Today we’d like to introduce you to Mazena Puksto.
So, before we jump into specific questions, why don’t you give us some details about you and your story.
I was born and raised in Vilnius, Lithuania. My mother put me into the arts since I was in kindergarten. Doing theater, painting, sculpture, piano, traditional Lithuanian dance and music and ballet. When I moved to United States in 2007, I was 16 and went straight to a boarding arts high school, where I continued to study dance. From there, I switched my major to visual arts, studying painting and sculpture. After high school, I went to University of North Carolina school of arts and majored in Wig and Makeup Design, which was the thing that brought me here to LA. I’ve been working and living in Los Angeles as a professional makeup artist in the film and tv industry and worked in Special Effect Labs. I continued making my artwork, simultaneously while working as a makeup artist.
One day, I received a phone call from Charles Long, an American contemporary sculpture legend. We were connected through a woman with whom I studied glassblowing within North Carolina. He was looking for someone who can sculpt “skin”. Since I was a sculptor myself and working in Special effects labs, where we make bodies and creatures, and all sorts of “skin” like beings, I was hired as his assistant, and my life changed forever. I worked alongside Charles for a few years, showed at Tanya Bonakdar Gallery, “Made in LA” at the hammer museum. We have also collaborated on a couple of sculptures as a Duet.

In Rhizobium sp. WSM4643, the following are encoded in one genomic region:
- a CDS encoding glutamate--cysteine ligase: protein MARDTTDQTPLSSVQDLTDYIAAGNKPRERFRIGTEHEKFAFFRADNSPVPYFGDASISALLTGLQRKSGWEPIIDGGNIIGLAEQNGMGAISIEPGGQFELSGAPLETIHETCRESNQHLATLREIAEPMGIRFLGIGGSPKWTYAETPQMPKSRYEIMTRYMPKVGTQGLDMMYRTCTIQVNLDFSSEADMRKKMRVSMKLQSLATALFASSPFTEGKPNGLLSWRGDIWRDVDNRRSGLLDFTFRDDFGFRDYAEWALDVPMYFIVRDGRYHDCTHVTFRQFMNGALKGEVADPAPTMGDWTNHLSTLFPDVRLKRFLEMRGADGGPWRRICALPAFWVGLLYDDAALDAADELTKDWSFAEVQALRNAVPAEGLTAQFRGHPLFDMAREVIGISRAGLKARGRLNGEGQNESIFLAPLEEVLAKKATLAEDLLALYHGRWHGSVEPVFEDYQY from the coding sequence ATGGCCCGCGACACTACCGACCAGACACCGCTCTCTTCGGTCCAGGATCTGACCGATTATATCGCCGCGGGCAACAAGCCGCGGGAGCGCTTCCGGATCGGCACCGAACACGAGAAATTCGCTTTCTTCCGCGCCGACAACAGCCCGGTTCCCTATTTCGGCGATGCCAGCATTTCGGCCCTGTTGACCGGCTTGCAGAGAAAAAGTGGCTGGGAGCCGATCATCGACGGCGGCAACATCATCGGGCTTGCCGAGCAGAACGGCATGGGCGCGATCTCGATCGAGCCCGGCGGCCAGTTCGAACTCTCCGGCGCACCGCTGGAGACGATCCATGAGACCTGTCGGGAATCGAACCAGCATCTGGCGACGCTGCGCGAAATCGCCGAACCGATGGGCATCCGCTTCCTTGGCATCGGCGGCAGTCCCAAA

From that point on, I really started to focus on my personal work. Digging deep into my roots, my childhood, my anxieties and struggles, my exploration of darkness and light and my love for culture and human condition. I’ve been working on a body of work that is fueled by instinct and is a way to stand still with myself.
Has it been a smooth road?
Nothing is ever a smooth road. There is no such thing. It has been a chaotic, followed by moments of harmony, followed by thunderstorms, followed by stillness. I think the biggest struggles have been the ones inside myself. Being foreign, living all over the world and different states, and constantly having been tossed from school to school, it puts a dent in your journey to find who you are. Because you have to adapt to rapid changes and play catch up all your life, I never felt like I could stand still and listen to my inner voice and heart without being interrupted.
We’d love to hear more about your work and what you are currently focused on. What else should we know?
My mixed media/ resin works are sort of an exploration of landscape. They are sort of fossils of worlds that have collapsed or died. Frozen in time (fossilized) and then decorated to preserve and capture the beauty of them. They are sort of fossils of worlds that have collapsed. Pieces of farmed lands. My most current works are the dots. They are also sort of abstract landscapes, mountainous ranges filled with tiny dots inside. This work started actually when the Black Lives Matter movement was beginning to rise. I started getting very anxious and each dot was a sort of relief and a representation of each person or group of persons, and each dot is different, some smaller some bigger, and all imperfect.
On a lighter note, for fathers day I made my dad a shirt with my and my sister’s face on it with a funny thought bubble, and it sort of took off when I posted it on my Instagram. I started making custom T-shirts for people of their cats and dogs, and kids and it was very fun and brought joy to people’s lives during these hard times of Covid-19 pandemic. Then I drew two personal to me designs; a dead muskrat that says “yes but” and a dead roach that says; “I’m good you good?” and been slowly growing my little T-shirt business on the side.
- Email: firstname.lastname@example.org
- Instagram: mazenapuksto